In order to divert those of you who, like me, are sticking close to home these days, I’ve been posting images of some of the prints and paintings that hang on the walls of the Manhattan apartment that I shared for many years with my late wife Hilary—the “Teachout Museum,” as a friend calls it.The latest of these images is of “Dock at Newport,” an 1893 etching by John Henry Twachtman, my favorite American impressionist, whose paintings hang in every major American museum—the Phillips Collection owns six of his paintings and pastels—but who is not nearly so well known to the general public as he deserves to be. I’ve yet to see a museum retrospective of his work, which is too bad, since he is, in my opinion, the only American impressionist whose work is consistently comparable in quality to that of his more famous French counterparts. Indeed, Duncan Phillips went so far as to call him a “great master” whose paintings “are all modern in mind…and serve as connecting links between the past and the present.”
Twachtman’s paintings, alas, are far beyond my means, but he was also superbly accomplished at etching, and his efforts in that medium remain affordable, if rather less so than when I first started collecting. “Dock at Newport” was the second work of art that I purchased, all the way back in 2003, and if memory serves, I bought it from a print dealer for a modest three-figure sum. That surprises me now, since “Dock at Newport” exists in only thirty lifetime impressions and has always been regarded by critics as one of his very finest etchings. It was, for instance, singled out for extended mention in what appears to have been the first review of Twachtman’s etchings, written by Margery Austen Ryerson and published in Art in America in 1920, eighteen years after the artist’s death:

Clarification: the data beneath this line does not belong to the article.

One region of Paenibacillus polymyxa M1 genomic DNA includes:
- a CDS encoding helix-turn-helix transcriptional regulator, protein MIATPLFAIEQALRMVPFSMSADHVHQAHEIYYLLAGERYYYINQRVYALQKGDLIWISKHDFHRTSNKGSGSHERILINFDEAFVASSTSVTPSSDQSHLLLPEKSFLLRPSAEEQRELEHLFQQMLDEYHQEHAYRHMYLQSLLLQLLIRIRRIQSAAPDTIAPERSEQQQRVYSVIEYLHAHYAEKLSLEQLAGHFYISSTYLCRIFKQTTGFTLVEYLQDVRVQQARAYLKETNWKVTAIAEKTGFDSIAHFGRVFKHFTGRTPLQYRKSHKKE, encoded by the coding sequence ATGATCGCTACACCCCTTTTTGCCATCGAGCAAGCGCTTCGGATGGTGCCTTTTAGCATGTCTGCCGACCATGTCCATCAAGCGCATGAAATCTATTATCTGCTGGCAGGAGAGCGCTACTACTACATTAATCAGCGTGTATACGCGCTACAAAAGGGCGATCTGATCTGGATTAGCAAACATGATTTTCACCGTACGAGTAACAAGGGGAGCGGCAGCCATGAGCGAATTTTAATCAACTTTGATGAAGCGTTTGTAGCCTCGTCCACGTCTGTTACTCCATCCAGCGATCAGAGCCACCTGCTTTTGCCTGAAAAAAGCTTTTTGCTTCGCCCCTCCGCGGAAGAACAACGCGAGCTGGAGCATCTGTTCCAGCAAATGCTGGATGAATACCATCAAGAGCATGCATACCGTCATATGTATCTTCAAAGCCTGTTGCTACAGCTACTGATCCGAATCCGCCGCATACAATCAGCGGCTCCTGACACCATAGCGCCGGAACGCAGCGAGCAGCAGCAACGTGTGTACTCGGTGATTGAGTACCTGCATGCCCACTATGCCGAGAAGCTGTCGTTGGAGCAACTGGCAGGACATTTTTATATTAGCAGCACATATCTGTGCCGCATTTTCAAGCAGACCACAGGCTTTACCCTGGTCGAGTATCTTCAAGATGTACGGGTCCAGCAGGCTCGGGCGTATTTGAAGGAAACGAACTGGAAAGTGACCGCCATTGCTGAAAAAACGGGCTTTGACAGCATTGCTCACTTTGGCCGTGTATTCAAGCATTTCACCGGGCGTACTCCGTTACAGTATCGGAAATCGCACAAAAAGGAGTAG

The “Dock at Newport” is full of the delicate evanescent light effects that he loved….We see here too his sense of rhythm. He plays or he gently dances his values. It is darkest just where it makes the print more beautiful to have it darkest and it grows lighter just where it will bring all into a harmony. We notice the same fine sense of gray in this work that is in his paintings of snow and water and mist.
Like many noteworthy prints, “Dock at Newport” is based on a preexisting painting, “The Landing, Newport,” which was done in 1889. It’s not as good as the later etching, which probably explains why it remains in private hands to this day: Twachtman was still working out his mature style, in which French and Japanese influences clearly played a part but which was nonetheless entirely his own. His twenty-nine etchings, of which “Dock at Newport” was his last, are more clear-cut than his later paintings, a few of which teeter on the edge of abstraction, but they are no less individual, and you can see from looking at the earlier painting how he had become himself by the time he created “Dock at Newport.”
“Dock at Newport” hangs in the passageway that leads from the dining room to the kitchen of my apartment in Manhattan, where it keeps company with a watercolor by Jane Wilson and prints by Childe Hassam, Alex Katz, Louis Lozowick, and John Marin. I look at it every day, as I have ever since I acquired it seventeen years ago. It is a little masterpiece at whose simple, almost spare elegance I never fail to marvel, and now that I no longer have a companion with whom to share it, I find a measure of consolation in its timeless beauty.